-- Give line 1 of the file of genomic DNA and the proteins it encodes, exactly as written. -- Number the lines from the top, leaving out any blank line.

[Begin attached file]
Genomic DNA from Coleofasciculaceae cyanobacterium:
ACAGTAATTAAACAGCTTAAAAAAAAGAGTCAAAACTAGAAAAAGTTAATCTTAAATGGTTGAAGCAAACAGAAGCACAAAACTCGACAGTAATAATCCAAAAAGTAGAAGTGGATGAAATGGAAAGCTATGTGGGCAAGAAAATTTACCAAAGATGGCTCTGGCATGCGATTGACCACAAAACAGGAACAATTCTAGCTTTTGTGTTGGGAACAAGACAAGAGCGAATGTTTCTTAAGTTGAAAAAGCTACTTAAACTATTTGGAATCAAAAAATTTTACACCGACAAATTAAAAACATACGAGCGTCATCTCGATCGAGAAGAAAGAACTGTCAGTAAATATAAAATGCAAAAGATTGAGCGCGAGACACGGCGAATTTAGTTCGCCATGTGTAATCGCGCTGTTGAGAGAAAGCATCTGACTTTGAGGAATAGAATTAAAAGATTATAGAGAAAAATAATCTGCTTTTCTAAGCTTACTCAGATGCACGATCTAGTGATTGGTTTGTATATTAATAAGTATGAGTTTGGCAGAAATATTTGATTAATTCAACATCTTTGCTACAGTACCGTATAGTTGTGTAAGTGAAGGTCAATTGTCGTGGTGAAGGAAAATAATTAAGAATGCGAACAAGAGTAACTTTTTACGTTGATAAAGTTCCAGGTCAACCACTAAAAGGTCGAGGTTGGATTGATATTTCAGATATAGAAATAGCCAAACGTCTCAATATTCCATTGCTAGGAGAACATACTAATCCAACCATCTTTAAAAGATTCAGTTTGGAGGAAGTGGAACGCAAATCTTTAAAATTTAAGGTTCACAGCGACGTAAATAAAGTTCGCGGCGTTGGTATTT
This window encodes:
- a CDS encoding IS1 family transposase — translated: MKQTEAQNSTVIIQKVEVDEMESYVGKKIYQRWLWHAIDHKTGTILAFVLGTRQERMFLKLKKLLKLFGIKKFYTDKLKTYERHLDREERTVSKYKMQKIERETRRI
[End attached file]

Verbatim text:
Genomic DNA from Coleofasciculaceae cyanobacterium: